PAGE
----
A pair of University of Saskatchewan professors are helping renew interest in an old tradition.
© Daily Herald photo by Jason Kerr.
University of Saskatchewan soil sciences professor and art enthusiast Ken Van Rees gives a demonstration at the Mann Art Gallery’s Create your own Paints Workshop.
Two years ago soil sciences professor Ken Vas Rees and art professor Allyson Glenn began combining art and soil science classes to revive the practice of home-made paint. They’ve had so much interest since then that they’ve taken their class out of the university and on the road. On Saturday it was the Mann Art Gallery that hosted them for a tutorial and demonstration.
“I think there’s a real interest today in terms of going back to these old traditional techniques and making your own pigments, this kind of return back to the land kind of thing,” Van Rees says.
Using a variety of soils and minerals, like antlers and seashells, Van Rees and Glenn have helped reintroduce paint making to the current generation of artists.
“I think we take it for granted that we can buy paint and we’re not always familiar with what it’s made out of or what sort of materials or particles it’s made out of,” Glenn says. “It’s really wonderful to be able to actually make it yourself and have that knowledge.”
Most of the ingredients are found within Saskatchewan, like soil samples taken from Meadow Lake that are used to create various shades of red. Although the ingredients are readily available, the process of turning them into pigments useful for painting is a little more difficult.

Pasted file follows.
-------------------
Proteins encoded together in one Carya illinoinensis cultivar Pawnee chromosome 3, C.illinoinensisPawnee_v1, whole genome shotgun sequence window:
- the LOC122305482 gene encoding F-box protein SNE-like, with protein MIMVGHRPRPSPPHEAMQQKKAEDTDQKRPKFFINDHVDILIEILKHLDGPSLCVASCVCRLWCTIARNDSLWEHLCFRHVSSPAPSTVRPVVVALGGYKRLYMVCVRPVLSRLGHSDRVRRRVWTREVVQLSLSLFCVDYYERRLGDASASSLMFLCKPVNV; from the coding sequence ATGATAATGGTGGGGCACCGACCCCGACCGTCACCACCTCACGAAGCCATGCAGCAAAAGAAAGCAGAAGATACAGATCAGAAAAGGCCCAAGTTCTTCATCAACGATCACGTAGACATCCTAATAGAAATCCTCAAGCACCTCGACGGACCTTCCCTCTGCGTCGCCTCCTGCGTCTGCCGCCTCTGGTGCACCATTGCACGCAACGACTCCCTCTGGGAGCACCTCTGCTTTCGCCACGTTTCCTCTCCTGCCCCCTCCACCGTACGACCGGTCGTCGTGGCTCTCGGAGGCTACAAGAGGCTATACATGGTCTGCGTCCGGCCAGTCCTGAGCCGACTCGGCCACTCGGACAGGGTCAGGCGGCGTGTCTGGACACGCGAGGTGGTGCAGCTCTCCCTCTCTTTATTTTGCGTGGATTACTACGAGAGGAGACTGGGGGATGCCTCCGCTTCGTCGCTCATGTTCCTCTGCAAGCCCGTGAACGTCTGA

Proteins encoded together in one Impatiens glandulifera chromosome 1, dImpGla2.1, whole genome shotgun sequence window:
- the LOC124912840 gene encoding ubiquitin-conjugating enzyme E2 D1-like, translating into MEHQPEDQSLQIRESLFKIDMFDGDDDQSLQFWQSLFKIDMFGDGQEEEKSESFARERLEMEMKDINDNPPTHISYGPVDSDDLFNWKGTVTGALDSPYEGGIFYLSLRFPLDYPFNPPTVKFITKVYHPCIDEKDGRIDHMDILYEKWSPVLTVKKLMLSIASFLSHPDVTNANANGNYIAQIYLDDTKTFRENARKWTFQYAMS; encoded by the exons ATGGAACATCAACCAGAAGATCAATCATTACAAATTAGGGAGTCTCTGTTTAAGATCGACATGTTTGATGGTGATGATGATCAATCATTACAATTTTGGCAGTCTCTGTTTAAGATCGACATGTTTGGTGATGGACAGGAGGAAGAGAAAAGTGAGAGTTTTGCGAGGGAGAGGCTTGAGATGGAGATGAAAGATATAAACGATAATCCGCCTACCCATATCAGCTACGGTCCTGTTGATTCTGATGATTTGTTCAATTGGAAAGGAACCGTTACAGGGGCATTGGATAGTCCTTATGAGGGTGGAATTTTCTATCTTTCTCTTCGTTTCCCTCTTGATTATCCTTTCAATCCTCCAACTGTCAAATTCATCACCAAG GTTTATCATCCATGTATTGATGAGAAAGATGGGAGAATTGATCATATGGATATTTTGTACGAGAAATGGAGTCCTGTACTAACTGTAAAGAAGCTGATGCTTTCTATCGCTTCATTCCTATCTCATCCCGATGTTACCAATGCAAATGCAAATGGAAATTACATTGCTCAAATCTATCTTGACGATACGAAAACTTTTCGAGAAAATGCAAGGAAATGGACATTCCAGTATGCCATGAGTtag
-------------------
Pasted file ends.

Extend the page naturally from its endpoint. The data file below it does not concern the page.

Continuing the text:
“Everybody’s working really hard today,” Mann Art Gallery educator Twyla Exner says. “I think the overwhelming response is, wow, it sure is a lot of work to make your own paints.”
Each ingredient needs to be prepared in different ways, although all are eventually ground down to a fine powder with a mortar and pestle. The ingredients are ground down even further afterwards, and some of them even need to be burned beforehand.
Although the work is hard, Exner says those who attended found the class quite thought-provoking.
“I think they’re really interested to see how paints were made 500 years ago, grateful for the fact that they come in tubes today, but also really interested to find out the history of this medium and how to incorporate it into their own practices.”
Exner says the there are a lot of painters in the Prince Albert area, and considering Prince Albert’s location, felt there would be a lot of local interest.
“We thought that this would be an interesting project that people in our community might enjoy, that they might be able to go up north in the summertime, collect their own samples, make their own pigments and incorporate the techniques they’re learning today into their own practices.”
Glenn and Van Rees are planning on holding other classes in the area. The next one will be held in June at Christopher Lake.